Northamptonshire based influencer Lydia Millen is known for her holidays, high-end fashion and her luxury new build bungalow that she shares with her husband Ali.
Back in 2020 Lydia spent much of the year saying how she was working on a new revolutionary product that would change the industry and everyone needs in their life. The product was called Glow by Lydia.
It rather strangely turned out to be a very ordinary exfoliating mitt, tanning mitt and likewise for your back.
Her fans were very confused over such a buildup to a “ground-breaking” product that most people already had at least one of anyway.
Even more confusing was she was asking £60 for items that you could pick up on any high street for a fraction.
Even the most die hard Lydia fans felt she was taking the Michael by trying to sell Aliexpress items at such a markup.
Maybe Lydia felt her name on them was worth such a premium.
Tattlers were able to keep an eye on how many were sold by adding the max number to your cart and the shop showed the remaining stock.
She appeared to be selling next to none despite having over a million followers on social media.
Even more bizarrely she declared that they had sold out a few days later.
Then a few weeks later she declared that they had been restocked due to huge demand, before then claiming they’d sold out again.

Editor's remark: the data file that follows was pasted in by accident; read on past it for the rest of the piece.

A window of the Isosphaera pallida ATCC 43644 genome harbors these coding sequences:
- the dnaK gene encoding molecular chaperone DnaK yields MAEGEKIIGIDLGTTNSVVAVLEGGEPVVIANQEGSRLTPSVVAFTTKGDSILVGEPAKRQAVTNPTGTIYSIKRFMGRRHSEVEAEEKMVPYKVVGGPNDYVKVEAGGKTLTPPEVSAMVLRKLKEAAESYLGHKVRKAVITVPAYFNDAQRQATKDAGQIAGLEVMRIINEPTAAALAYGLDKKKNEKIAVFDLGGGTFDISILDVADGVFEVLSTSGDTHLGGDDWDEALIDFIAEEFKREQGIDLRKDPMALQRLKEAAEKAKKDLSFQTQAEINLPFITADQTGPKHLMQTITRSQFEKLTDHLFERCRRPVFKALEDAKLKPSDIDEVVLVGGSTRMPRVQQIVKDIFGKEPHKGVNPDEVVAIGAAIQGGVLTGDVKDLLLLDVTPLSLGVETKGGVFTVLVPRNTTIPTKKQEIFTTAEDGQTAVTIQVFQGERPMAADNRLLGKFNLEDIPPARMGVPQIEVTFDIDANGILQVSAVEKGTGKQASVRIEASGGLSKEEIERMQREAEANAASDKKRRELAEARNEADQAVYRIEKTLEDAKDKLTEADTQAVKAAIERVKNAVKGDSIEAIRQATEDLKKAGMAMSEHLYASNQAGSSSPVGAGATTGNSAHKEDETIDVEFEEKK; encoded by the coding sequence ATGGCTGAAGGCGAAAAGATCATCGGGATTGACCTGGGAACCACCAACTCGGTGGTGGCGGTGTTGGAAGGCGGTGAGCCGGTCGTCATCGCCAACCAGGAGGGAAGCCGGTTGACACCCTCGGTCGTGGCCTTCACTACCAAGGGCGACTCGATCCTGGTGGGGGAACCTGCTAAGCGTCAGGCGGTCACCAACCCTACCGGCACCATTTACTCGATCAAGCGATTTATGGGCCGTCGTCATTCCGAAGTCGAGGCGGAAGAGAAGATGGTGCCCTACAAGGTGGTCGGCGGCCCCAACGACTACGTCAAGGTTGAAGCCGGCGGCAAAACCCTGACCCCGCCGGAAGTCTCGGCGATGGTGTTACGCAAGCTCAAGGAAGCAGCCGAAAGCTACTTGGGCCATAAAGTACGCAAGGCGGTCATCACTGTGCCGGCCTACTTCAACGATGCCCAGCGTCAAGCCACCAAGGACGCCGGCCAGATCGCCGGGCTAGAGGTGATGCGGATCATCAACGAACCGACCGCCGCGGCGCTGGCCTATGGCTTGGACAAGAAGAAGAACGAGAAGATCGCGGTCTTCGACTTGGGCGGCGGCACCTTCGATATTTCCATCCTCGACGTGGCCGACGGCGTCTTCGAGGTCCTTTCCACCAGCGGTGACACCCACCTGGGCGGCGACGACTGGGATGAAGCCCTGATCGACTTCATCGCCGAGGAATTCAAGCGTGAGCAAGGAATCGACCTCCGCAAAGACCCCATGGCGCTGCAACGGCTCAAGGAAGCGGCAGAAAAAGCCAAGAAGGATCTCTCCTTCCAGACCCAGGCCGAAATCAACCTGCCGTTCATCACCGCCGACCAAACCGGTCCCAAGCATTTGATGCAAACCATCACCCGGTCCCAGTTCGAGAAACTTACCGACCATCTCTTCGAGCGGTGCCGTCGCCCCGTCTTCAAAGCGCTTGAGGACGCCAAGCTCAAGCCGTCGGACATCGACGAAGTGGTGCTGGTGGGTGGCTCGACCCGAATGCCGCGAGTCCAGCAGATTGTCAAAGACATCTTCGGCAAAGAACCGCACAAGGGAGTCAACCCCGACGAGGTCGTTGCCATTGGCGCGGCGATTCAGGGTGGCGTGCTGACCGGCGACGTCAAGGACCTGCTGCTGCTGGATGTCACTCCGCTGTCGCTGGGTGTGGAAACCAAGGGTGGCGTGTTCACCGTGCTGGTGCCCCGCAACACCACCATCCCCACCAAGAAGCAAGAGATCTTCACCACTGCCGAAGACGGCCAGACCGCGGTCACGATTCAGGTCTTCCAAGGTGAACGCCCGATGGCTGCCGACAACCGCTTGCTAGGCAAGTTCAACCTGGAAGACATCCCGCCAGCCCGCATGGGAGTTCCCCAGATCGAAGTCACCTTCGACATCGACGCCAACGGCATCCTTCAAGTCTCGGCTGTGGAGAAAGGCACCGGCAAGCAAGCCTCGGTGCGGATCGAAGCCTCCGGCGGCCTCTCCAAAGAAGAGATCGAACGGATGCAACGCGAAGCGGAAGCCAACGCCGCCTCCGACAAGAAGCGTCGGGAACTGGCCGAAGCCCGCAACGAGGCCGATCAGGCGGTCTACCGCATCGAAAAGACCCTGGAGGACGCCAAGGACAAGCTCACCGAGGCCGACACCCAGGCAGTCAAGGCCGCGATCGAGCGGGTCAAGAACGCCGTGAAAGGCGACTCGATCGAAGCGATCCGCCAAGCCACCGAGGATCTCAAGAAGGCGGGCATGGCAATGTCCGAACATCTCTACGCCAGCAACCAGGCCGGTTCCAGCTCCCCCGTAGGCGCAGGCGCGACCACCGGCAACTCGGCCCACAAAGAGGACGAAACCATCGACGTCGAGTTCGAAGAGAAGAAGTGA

An odd tale where nothing added up until a tattler noticed many Glo By Lydia sets in the window of a discount store in October 2022 for the more realistic price of £10.
It appears the unsold stock (which is likely to be the vast majority) was sold off like liquidated items.
It comes as no surprise to those who followed the strange saga (that was over a year of Lydia bigging it up!) but it’s nice to solve the mystery as to where all the stock went. Your local discount store could have a few dozen up for sale.
If influencers like Lydia weren’t so greedy they wouldn’t get burnt like this. No doubt she lost money on this as well as the trust of her followers.
Fair play to Lydia for not actually sending the items to landfill, although that may be more due to minimise her losses rather than environmental concern.
3 thoughts on “Lydia Elise Millen Tried To Scam Her Fans, But It Backfired Massively”
Ingham family tried something similar but much more underhand by highly praising water bottles on their channel that they said they had bought. They mentioned them on numerous vlogs, but in actual fact they were selling them themselves, just using another trading name. I don’t think the fans ever realized.
Doesn’t sound like a scam.
Just a failed business venture and claiming to he sold out and then restocking due to demand is just a marketing ploy, not fraud or scamming anyone.
Such a scammer. At most it was worth 15 pounds but she thought she could scam her followers for 60! Well it seems her followers aren’t nearly as stupid as she thought they were.